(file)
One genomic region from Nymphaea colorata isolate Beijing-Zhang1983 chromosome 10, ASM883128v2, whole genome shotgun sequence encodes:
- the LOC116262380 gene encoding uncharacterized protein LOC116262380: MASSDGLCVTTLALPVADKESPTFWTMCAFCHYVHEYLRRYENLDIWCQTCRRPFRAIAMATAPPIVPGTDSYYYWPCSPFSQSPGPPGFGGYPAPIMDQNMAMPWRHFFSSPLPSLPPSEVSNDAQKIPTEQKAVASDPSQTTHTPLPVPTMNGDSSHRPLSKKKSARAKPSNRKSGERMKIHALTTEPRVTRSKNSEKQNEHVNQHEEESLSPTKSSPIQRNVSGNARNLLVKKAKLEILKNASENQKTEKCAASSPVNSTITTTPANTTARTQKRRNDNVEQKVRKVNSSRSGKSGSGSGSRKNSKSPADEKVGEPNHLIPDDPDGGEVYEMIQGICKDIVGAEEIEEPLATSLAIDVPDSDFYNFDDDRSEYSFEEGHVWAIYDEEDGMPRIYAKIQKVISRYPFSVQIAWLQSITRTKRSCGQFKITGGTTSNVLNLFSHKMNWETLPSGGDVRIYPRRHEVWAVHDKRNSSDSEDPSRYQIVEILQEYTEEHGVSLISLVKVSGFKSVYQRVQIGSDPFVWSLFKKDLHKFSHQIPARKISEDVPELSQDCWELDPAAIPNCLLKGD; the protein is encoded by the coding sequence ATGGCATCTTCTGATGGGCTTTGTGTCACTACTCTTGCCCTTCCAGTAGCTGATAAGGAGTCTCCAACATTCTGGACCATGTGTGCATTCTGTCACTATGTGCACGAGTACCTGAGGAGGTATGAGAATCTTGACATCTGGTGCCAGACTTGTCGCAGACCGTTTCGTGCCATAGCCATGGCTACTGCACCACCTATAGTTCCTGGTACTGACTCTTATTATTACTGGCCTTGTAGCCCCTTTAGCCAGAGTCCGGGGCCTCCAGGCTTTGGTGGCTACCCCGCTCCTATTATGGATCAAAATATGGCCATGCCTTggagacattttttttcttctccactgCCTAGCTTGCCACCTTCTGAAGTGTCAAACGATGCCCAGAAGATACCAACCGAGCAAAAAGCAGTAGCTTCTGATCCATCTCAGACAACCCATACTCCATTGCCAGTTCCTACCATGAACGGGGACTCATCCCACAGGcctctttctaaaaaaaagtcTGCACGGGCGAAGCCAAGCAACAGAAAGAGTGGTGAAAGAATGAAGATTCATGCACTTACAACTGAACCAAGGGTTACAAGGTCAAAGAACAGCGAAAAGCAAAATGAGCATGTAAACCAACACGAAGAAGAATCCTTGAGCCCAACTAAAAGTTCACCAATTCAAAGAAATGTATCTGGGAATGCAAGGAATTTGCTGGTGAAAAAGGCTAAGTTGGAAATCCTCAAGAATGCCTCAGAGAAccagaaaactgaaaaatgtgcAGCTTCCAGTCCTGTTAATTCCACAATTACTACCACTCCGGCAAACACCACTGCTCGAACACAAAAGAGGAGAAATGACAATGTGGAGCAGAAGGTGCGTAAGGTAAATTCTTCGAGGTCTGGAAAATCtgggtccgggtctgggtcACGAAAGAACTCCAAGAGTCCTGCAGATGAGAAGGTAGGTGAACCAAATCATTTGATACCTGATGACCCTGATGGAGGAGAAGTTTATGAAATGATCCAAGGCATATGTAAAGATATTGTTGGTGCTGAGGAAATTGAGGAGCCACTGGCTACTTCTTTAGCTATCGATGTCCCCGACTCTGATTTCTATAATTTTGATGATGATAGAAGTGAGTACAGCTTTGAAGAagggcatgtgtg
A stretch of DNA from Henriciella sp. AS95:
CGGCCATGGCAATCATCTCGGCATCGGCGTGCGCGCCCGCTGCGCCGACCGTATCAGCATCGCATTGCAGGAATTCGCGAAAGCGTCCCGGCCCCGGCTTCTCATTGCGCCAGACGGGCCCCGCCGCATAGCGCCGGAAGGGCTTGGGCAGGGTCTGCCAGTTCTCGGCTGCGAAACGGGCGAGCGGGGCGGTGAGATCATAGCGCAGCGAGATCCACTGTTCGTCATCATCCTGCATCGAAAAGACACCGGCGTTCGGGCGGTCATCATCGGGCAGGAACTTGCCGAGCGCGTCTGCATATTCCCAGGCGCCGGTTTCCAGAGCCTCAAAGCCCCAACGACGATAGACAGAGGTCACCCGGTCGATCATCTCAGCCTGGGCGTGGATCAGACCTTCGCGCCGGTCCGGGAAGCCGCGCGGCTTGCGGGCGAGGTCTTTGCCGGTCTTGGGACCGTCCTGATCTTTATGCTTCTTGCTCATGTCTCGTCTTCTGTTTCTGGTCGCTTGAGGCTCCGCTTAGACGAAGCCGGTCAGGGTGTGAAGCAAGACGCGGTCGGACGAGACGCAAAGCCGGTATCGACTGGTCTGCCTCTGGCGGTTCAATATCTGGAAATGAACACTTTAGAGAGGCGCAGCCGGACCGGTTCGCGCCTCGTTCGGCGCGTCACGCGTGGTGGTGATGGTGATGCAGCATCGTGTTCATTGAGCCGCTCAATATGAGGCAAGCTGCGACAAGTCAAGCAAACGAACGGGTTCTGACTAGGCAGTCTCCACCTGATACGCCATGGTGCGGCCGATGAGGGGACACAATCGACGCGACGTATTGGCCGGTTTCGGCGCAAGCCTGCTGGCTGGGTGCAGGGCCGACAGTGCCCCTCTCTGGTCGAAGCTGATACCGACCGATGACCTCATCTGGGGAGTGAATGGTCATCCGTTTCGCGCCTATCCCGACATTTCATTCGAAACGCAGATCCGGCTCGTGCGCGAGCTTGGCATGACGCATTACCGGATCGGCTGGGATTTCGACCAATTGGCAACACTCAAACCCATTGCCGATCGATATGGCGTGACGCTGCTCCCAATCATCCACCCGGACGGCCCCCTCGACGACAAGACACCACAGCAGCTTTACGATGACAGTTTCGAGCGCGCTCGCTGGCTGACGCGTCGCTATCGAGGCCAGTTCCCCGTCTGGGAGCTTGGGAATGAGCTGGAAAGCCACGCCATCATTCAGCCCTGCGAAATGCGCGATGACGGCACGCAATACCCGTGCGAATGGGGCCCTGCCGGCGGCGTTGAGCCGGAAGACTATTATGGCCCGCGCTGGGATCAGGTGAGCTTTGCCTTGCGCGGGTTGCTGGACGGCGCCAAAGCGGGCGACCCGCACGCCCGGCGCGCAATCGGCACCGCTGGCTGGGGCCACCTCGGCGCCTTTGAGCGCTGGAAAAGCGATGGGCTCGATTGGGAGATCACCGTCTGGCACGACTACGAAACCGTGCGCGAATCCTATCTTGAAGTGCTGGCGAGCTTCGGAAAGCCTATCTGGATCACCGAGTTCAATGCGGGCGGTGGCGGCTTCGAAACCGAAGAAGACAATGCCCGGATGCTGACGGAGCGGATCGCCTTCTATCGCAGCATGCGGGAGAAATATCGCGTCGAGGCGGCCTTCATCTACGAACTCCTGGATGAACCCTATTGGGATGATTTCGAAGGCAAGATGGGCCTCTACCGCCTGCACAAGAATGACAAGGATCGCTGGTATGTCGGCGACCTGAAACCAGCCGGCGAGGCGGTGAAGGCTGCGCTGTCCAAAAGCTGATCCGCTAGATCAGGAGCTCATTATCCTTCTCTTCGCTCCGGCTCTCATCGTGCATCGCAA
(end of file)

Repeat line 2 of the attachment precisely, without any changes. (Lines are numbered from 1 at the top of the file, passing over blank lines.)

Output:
- the LOC116262380 gene encoding uncharacterized protein LOC116262380: MASSDGLCVTTLALPVADKESPTFWTMCAFCHYVHEYLRRYENLDIWCQTCRRPFRAIAMATAPPIVPGTDSYYYWPCSPFSQSPGPPGFGGYPAPIMDQNMAMPWRHFFSSPLPSLPPSEVSNDAQKIPTEQKAVASDPSQTTHTPLPVPTMNGDSSHRPLSKKKSARAKPSNRKSGERMKIHALTTEPRVTRSKNSEKQNEHVNQHEEESLSPTKSSPIQRNVSGNARNLLVKKAKLEILKNASENQKTEKCAASSPVNSTITTTPANTTARTQKRRNDNVEQKVRKVNSSRSGKSGSGSGSRKNSKSPADEKVGEPNHLIPDDPDGGEVYEMIQGICKDIVGAEEIEEPLATSLAIDVPDSDFYNFDDDRSEYSFEEGHVWAIYDEEDGMPRIYAKIQKVISRYPFSVQIAWLQSITRTKRSCGQFKITGGTTSNVLNLFSHKMNWETLPSGGDVRIYPRRHEVWAVHDKRNSSDSEDPSRYQIVEILQEYTEEHGVSLISLVKVSGFKSVYQRVQIGSDPFVWSLFKKDLHKFSHQIPARKISEDVPELSQDCWELDPAAIPNCLLKGD; the protein is encoded by the coding sequence ATGGCATCTTCTGATGGGCTTTGTGTCACTACTCTTGCCCTTCCAGTAGCTGATAAGGAGTCTCCAACATTCTGGACCATGTGTGCATTCTGTCACTATGTGCACGAGTACCTGAGGAGGTATGAGAATCTTGACATCTGGTGCCAGACTTGTCGCAGACCGTTTCGTGCCATAGCCATGGCTACTGCACCACCTATAGTTCCTGGTACTGACTCTTATTATTACTGGCCTTGTAGCCCCTTTAGCCAGAGTCCGGGGCCTCCAGGCTTTGGTGGCTACCCCGCTCCTATTATGGATCAAAATATGGCCATGCCTTggagacattttttttcttctccactgCCTAGCTTGCCACCTTCTGAAGTGTCAAACGATGCCCAGAAGATACCAACCGAGCAAAAAGCAGTAGCTTCTGATCCATCTCAGACAACCCATACTCCATTGCCAGTTCCTACCATGAACGGGGACTCATCCCACAGGcctctttctaaaaaaaagtcTGCACGGGCGAAGCCAAGCAACAGAAAGAGTGGTGAAAGAATGAAGATTCATGCACTTACAACTGAACCAAGGGTTACAAGGTCAAAGAACAGCGAAAAGCAAAATGAGCATGTAAACCAACACGAAGAAGAATCCTTGAGCCCAACTAAAAGTTCACCAATTCAAAGAAATGTATCTGGGAATGCAAGGAATTTGCTGGTGAAAAAGGCTAAGTTGGAAATCCTCAAGAATGCCTCAGAGAAccagaaaactgaaaaatgtgcAGCTTCCAGTCCTGTTAATTCCACAATTACTACCACTCCGGCAAACACCACTGCTCGAACACAAAAGAGGAGAAATGACAATGTGGAGCAGAAGGTGCGTAAGGTAAATTCTTCGAGGTCTGGAAAATCtgggtccgggtctgggtcACGAAAGAACTCCAAGAGTCCTGCAGATGAGAAGGTAGGTGAACCAAATCATTTGATACCTGATGACCCTGATGGAGGAGAAGTTTATGAAATGATCCAAGGCATATGTAAAGATATTGTTGGTGCTGAGGAAATTGAGGAGCCACTGGCTACTTCTTTAGCTATCGATGTCCCCGACTCTGATTTCTATAATTTTGATGATGATAGAAGTGAGTACAGCTTTGAAGAagggcatgtgtg